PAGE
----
Published September 03, 2014
We’ve covered extensively the large of amount of student debt that hangs over our society right now. With that in mind, here are the dollar-figure facts you may or may not know about pursuing a four-year degree, in particular the cost:
*The average cost of a 4-year college (tuition, fees, room and board) for the 2013-2014 year is $17,016, with the average cost for private school being $40,917.
Meanwhile, currently, 115 occupations recognized by the Bureau of Labor Statistics (BLS) require only a high school diploma and pay an hourly wage of $20 or more. (75% of these jobs require “moderate to long-term on-the-job training” or apprenticeships, while 30% require short-term or no on-the-job training.)
With that in mind, check out the below wage and employment stats from 2013 BLS data. Listed are five high-paying job fields that only require a high-school diploma. (Only listed are jobs that had a median annual salary of at least $60,000, which is above the national median wage of $35,080 as of 2013.)
So why not pursue something that doesn’t require a four year degree? While you will see that many of these occupations DO have workers with a bachelor’s degree, it’s not a requirement. And why do these jobs pay so well? The risks associated may be one factor driving up pay, as is irregular work hours, and union membership (something to keep in mind).
No. 1: TRANSPORTATION, STORAGE & DISTRIBUTION MANAGERS – are responsible for much of the infrastructure that businesses rely on to ship goods domestically and internationally
*Median annual income: $83,890 ($39.27/hour)…though for some, notably in oil transportation, annual pay can exceed $140,000!
*Washington, D.C., is among the places where Transportation, Storage, and Distribution Managers garner the highest wages.
*The total number of people employed is 102,610, and the projected job growth for 2012-2022 is +4.9%
*No on-the-job training is required, though a high level of management skill is necessary to plan and direct the logistics involved around warehousing and shipping.
*NOTE: even though a minimum requirement for this job is a high school diploma, most people holding this title have a bachelor’s degree.
No. 2: INSTALLERS & REPAIRERS – top ones are for lifts (elevators, escalators, moving walkways, etc.) & electrical power lines (electrical power/distribution systems and may erect poles)
*Median annual income for elevator repair is $78,640 ($36.51/hour) and for electrical power lines is $64,170 ($30.92/hour)
*There are 21,270 employed as elevator installers/repairers and 111,350 as electrical power-line installers/repairers. The expected job growth for 2012-2022 is +24.6% and +8.9% respectively.
*Elevator installers and repairers need years of apprenticeship. A 5 year program requires at least 144 hours of technical instruction and 2,000 hours of paid on-the-job training. In addition, they study electrical theory, math and physics. The majority of states require licensing.
*According to the BLS, power-line installers/repairers are paid well due to challenging weather conditions. They’re required to have a basic knowledge of algebra and trigonometry, as well as training programs.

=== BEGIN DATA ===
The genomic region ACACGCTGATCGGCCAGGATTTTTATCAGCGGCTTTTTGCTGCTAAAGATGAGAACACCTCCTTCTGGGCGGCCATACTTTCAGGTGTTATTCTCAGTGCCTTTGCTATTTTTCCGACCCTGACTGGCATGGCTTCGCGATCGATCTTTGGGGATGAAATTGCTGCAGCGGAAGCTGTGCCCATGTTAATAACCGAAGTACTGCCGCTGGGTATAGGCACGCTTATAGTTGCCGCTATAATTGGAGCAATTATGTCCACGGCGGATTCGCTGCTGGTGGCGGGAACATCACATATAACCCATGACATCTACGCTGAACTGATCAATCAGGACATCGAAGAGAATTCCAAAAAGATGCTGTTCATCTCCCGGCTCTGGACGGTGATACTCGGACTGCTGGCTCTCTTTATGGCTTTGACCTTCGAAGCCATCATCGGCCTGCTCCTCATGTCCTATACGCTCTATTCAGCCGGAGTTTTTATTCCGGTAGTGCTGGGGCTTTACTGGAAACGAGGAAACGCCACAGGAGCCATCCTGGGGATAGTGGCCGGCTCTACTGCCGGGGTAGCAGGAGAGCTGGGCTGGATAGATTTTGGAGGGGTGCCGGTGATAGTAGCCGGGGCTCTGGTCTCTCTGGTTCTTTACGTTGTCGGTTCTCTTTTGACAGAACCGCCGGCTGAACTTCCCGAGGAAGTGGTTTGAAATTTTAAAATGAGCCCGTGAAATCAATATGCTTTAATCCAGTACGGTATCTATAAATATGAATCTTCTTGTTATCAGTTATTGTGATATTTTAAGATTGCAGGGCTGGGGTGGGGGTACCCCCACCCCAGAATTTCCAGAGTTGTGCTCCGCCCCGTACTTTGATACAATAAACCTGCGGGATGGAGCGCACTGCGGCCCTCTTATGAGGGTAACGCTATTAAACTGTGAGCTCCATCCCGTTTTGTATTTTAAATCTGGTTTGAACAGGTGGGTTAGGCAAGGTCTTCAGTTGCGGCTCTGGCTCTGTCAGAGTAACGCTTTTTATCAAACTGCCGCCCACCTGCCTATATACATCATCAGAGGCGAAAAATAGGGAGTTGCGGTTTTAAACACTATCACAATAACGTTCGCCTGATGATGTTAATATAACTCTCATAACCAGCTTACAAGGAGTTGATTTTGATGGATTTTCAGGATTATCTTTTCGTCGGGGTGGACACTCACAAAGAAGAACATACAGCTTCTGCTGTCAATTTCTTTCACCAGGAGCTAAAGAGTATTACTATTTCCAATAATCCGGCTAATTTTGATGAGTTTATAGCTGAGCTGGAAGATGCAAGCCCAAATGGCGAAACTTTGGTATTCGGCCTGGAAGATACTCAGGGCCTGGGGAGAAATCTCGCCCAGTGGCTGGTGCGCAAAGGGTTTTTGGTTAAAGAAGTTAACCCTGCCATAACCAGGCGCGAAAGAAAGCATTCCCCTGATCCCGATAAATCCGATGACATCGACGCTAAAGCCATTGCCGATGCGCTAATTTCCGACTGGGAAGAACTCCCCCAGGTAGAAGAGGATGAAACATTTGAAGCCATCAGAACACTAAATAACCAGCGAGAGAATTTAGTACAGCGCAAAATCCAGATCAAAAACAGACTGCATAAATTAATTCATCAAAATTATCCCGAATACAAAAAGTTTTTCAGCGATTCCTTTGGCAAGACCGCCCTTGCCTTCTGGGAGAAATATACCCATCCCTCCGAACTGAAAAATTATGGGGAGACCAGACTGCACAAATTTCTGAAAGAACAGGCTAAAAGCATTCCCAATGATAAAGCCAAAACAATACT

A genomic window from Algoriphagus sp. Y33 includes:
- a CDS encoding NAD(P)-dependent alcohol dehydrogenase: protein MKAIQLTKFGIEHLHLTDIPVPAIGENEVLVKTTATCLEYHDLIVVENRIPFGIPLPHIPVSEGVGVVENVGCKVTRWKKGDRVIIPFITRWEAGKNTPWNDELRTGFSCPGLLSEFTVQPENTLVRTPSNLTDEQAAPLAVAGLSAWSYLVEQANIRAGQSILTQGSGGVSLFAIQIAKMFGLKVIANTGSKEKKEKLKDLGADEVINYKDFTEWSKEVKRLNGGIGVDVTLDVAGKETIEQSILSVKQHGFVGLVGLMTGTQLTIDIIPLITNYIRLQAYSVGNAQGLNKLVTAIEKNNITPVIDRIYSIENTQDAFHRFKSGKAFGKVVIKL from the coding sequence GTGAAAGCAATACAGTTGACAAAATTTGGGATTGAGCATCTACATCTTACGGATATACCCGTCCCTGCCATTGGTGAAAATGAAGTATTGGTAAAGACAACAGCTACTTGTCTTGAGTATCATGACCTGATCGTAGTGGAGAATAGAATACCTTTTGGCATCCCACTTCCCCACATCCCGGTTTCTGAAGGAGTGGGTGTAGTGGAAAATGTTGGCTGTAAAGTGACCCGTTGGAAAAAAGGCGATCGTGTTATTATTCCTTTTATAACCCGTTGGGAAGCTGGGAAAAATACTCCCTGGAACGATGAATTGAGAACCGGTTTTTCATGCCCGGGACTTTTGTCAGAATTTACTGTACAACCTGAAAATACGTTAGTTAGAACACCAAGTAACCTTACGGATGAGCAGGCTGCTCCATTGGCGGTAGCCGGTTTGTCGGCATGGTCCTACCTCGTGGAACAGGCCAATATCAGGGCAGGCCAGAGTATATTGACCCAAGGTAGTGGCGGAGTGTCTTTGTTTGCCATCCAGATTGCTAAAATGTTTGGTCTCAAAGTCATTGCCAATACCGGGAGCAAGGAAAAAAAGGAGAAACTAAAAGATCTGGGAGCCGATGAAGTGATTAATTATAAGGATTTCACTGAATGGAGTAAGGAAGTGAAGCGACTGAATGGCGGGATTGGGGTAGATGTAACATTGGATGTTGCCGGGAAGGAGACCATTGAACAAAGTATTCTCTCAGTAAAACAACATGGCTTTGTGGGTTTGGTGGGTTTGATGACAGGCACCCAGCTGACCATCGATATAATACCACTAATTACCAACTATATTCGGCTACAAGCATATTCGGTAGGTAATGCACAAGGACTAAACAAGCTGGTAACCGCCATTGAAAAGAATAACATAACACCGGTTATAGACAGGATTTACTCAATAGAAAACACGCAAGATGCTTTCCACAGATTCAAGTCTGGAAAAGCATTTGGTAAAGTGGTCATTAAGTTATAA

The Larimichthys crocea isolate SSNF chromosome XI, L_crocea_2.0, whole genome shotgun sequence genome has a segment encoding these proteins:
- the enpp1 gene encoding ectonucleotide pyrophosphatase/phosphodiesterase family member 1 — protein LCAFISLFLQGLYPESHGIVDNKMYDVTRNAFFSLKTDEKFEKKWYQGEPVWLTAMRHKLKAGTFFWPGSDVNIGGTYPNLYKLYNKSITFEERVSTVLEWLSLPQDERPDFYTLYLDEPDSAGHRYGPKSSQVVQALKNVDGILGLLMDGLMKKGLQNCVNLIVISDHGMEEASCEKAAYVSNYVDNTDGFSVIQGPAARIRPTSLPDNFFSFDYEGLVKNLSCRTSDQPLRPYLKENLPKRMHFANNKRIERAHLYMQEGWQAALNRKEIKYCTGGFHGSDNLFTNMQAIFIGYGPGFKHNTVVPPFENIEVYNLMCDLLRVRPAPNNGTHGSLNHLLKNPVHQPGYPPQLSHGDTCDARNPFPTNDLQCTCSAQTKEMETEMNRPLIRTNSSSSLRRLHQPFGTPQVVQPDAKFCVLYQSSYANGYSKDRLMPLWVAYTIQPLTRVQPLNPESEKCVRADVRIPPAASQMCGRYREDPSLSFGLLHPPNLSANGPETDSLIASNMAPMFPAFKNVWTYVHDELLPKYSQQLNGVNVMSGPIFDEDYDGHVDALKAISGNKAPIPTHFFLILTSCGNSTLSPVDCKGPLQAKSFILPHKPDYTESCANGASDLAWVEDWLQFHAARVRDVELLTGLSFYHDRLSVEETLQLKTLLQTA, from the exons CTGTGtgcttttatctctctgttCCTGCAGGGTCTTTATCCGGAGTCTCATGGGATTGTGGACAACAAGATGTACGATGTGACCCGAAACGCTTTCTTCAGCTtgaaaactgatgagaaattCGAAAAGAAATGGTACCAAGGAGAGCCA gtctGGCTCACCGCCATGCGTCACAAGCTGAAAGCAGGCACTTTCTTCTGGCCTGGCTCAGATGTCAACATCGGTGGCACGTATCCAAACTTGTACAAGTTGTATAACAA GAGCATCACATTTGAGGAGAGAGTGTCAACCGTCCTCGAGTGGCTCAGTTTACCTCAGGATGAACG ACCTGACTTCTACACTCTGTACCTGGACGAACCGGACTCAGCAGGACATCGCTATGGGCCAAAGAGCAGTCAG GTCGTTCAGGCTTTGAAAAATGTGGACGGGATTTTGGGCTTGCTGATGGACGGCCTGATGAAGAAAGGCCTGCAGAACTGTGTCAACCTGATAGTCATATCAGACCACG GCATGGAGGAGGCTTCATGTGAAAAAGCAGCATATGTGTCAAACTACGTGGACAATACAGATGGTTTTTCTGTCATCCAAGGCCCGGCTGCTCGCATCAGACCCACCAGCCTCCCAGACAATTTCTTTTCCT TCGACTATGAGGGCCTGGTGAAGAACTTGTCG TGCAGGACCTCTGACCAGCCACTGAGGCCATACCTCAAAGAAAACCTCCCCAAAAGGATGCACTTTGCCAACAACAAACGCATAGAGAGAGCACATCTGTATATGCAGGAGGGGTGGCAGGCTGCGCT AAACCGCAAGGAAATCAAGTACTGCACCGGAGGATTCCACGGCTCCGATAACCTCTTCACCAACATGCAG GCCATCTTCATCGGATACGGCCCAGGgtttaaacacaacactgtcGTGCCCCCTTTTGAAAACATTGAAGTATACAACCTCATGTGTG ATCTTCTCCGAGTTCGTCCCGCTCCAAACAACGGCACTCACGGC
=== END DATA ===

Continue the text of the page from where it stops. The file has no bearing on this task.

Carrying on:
No. 3: DETECTIVES & CRIMINAL INVESTIGATORS - conduct investigations related to suspected violations of Federal, state, or local laws to prevent or solve crimes (NOTE: excludes P.I.’s)
*Median annual income: $76,730 ($36.33/hour) however, the top-paid 10% earned more than $125,000.
*The total number of people employed is 109,960 and the projected job growth 2012-2022 is +2.0%
*Typically begin their careers as police officers, which involves physical exams, a written test and oftentimes a drug test, in addition to training at a policy academy.
*The minimum educational requirement for most police departments is a high school diploma
No. 4: COMMERCIAL PILOTS – pilot and navigate the flight on nonscheduled air carrier routes. Includes charter, helicopter, air ambulance and air tour pilots. Excludes regional/National/ international airline pilots
*Median annual income: $74,470 ($35.73/hour) however, the top 10% of pilots are bringing in more than $136,000
*The total number of people employed is 37,340 and the projected job growth for 2012-2022 is +9.4%
*Larger airline companies often require a bachelor’s degree, however smaller companies that offer planes for charter, photos or tours will hire licensed pilots who have logged the requisite # of hours
* The FAA requires medical, written and flight exams to obtain a flying license. Future pilots can gain experience by going to flight school or by hiring independent instructors.
No. 5: TRANSPORTATION INSPECTORS - inspect equipment or goods in connection with the safe transport of cargo or people. Includes rail transportation inspectors, does not include security officers
*Median annual income: $65,950 ($30.21/hour) however higher-end pay for workers reaching above $112,690
*The total number of people employed is 23,970 and the projected job growth for 2012-2022 is +11.2%
*Does have on-the-job. While 97% of aviation inspectors DO have a college degree, nearly 40% of other types of transportation inspectors do not have college experience
*The jobs listed above don’t require formal education beyond a HS diploma, however, many do require some schooling, be it undergoing moderate to intense training programs to passing/meeting strict licensing requirements
*Requirements for entry-level employment and pay vary by geography and employer